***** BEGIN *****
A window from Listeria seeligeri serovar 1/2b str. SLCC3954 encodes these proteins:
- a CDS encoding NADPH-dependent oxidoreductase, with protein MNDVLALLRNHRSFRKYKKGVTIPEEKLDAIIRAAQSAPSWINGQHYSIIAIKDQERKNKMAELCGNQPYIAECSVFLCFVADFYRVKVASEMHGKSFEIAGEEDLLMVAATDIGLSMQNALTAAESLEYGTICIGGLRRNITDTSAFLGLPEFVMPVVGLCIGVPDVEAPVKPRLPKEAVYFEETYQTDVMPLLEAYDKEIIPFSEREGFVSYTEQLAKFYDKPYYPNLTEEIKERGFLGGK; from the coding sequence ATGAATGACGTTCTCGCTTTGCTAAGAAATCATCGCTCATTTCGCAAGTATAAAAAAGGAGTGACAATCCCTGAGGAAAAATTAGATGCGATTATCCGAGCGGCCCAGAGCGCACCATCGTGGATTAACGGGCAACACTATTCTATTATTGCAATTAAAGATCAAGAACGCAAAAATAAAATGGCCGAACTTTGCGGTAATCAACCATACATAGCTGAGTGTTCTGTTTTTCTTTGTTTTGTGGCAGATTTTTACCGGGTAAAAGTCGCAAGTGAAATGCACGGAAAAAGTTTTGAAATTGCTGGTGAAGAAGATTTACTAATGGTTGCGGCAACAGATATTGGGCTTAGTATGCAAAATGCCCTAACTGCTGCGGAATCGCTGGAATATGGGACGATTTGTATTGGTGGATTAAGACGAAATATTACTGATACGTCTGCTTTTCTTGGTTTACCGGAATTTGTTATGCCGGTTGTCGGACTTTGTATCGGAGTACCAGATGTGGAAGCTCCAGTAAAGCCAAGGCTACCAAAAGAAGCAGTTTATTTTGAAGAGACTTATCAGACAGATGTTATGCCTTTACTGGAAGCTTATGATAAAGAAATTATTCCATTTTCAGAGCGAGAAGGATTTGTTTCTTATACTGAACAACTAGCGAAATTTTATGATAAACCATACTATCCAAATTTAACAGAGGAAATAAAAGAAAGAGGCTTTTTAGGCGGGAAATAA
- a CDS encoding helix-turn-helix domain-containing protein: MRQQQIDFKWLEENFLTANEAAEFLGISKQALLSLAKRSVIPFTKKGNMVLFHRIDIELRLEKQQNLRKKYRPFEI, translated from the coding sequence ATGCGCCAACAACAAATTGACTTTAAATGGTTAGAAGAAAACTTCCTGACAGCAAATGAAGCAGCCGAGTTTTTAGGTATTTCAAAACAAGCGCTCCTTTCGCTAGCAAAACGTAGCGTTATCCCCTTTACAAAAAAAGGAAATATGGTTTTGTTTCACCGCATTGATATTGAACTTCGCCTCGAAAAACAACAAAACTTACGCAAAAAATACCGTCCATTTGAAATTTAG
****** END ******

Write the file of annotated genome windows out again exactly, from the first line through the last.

A window from Listeria seeligeri serovar 1/2b str. SLCC3954 encodes these proteins:
- a CDS encoding NADPH-dependent oxidoreductase, with protein MNDVLALLRNHRSFRKYKKGVTIPEEKLDAIIRAAQSAPSWINGQHYSIIAIKDQERKNKMAELCGNQPYIAECSVFLCFVADFYRVKVASEMHGKSFEIAGEEDLLMVAATDIGLSMQNALTAAESLEYGTICIGGLRRNITDTSAFLGLPEFVMPVVGLCIGVPDVEAPVKPRLPKEAVYFEETYQTDVMPLLEAYDKEIIPFSEREGFVSYTEQLAKFYDKPYYPNLTEEIKERGFLGGK; from the coding sequence ATGAATGACGTTCTCGCTTTGCTAAGAAATCATCGCTCATTTCGCAAGTATAAAAAAGGAGTGACAATCCCTGAGGAAAAATTAGATGCGATTATCCGAGCGGCCCAGAGCGCACCATCGTGGATTAACGGGCAACACTATTCTATTATTGCAATTAAAGATCAAGAACGCAAAAATAAAATGGCCGAACTTTGCGGTAATCAACCATACATAGCTGAGTGTTCTGTTTTTCTTTGTTTTGTGGCAGATTTTTACCGGGTAAAAGTCGCAAGTGAAATGCACGGAAAAAGTTTTGAAATTGCTGGTGAAGAAGATTTACTAATGGTTGCGGCAACAGATATTGGGCTTAGTATGCAAAATGCCCTAACTGCTGCGGAATCGCTGGAATATGGGACGATTTGTATTGGTGGATTAAGACGAAATATTACTGATACGTCTGCTTTTCTTGGTTTACCGGAATTTGTTATGCCGGTTGTCGGACTTTGTATCGGAGTACCAGATGTGGAAGCTCCAGTAAAGCCAAGGCTACCAAAAGAAGCAGTTTATTTTGAAGAGACTTATCAGACAGATGTTATGCCTTTACTGGAAGCTTATGATAAAGAAATTATTCCATTTTCAGAGCGAGAAGGATTTGTTTCTTATACTGAACAACTAGCGAAATTTTATGATAAACCATACTATCCAAATTTAACAGAGGAAATAAAAGAAAGAGGCTTTTTAGGCGGGAAATAA
- a CDS encoding helix-turn-helix domain-containing protein: MRQQQIDFKWLEENFLTANEAAEFLGISKQALLSLAKRSVIPFTKKGNMVLFHRIDIELRLEKQQNLRKKYRPFEI, translated from the coding sequence ATGCGCCAACAACAAATTGACTTTAAATGGTTAGAAGAAAACTTCCTGACAGCAAATGAAGCAGCCGAGTTTTTAGGTATTTCAAAACAAGCGCTCCTTTCGCTAGCAAAACGTAGCGTTATCCCCTTTACAAAAAAAGGAAATATGGTTTTGTTTCACCGCATTGATATTGAACTTCGCCTCGAAAAACAACAAAACTTACGCAAAAAATACCGTCCATTTGAAATTTAG